The Traditional “Gat” of Korea (in both parts of Korea)

From striking buildings and monuments to natural parks, unique landscapes and more than 4,000 years of history, Korea, still little known to travelers, is a hidden beauty worth exploring. To immerse yourself in the country's well-kept traditions, we suggest you discover the "gat", the traditional Korean hat which illustrates the cultural beauty of this ancient kingdom.

Until the end of the late 19th century, only the nobles could wear a gat, which represented their social status or profession, and protected their topknots. Afterward, there were different types of gats in various colors for all citizens, depending on the occasion and their social class.

Design & Function

With its distinctive design and shape, this hat, made from horse hair with a bamboo frame, was introduced during the Joseon Dynasty (1392-1897). A gat is cylindrical with a wide brim and is a typically semi-transparent black color. Typically, it is worn to protect the wearer from rain or sunshine.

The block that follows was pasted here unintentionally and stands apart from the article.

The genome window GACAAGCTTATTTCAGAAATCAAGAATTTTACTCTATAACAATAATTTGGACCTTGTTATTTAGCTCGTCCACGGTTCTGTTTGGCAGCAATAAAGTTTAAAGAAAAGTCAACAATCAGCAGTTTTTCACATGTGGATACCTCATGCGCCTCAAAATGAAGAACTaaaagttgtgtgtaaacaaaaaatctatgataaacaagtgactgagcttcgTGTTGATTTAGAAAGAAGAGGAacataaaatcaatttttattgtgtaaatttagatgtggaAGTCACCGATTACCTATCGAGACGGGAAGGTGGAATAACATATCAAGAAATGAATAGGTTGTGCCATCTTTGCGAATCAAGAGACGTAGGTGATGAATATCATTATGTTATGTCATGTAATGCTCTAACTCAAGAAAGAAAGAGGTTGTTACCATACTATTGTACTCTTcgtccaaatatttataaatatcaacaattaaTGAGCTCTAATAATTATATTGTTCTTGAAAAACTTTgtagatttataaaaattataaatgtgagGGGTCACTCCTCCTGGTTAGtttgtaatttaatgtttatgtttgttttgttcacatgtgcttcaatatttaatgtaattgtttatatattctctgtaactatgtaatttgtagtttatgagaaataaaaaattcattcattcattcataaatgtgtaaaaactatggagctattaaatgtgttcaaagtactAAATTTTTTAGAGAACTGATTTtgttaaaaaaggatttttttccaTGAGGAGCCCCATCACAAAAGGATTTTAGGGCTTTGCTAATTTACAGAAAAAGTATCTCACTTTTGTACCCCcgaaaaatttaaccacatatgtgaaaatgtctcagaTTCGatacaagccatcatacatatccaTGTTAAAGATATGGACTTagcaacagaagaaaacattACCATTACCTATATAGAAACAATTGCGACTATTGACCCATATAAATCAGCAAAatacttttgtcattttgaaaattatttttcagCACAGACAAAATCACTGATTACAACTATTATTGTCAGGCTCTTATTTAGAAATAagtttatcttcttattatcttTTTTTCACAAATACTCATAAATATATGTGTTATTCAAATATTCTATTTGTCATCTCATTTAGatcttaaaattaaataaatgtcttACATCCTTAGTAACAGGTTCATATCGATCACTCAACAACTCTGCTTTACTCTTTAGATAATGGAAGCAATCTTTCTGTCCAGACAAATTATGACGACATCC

Although all types of "gats" are mostly made from the same materials and methods, the addition of colors and different patterns have allowed them to be distinguished according to their function.

In the Joseon period, these hats reflected and expressed Confucian values. Therefore, the nobleman's ritual of tying the topknot and putting on the headband was an expression of Confucian culture and one’s integrity as a member of society.


Styles or types of a Gat vary by occupation or social status. Examples include:

- Samo: a thimble-like hat worn by government officials.

- Jeongjagwan: a more angled hat worn by yangbans (*) and teachers.

- Unlip: a hat made of wool or cotton worn by military officials and soldiers.

- Paeraengi: a hat made of bamboo, reed, or arrowroot worn by commoners. 

Cultural Significance

Today, the elderly and rural people still wear these hats in their daily lives. While its function remains the same, it is also worn to cover the face in times of mourning or at celebrations, such as weddings, birthdays and important milestones.

Like the traditional hanbok, the gat has always been an essential part of Korean heritage and history. It is valuable not only for its cultural symbolism and preservation of traditional Korean clothing, but also for its unique artistic significance. 



(*) Yangban: Traditional ruling class, consisting of nobles, civil servants, and officers.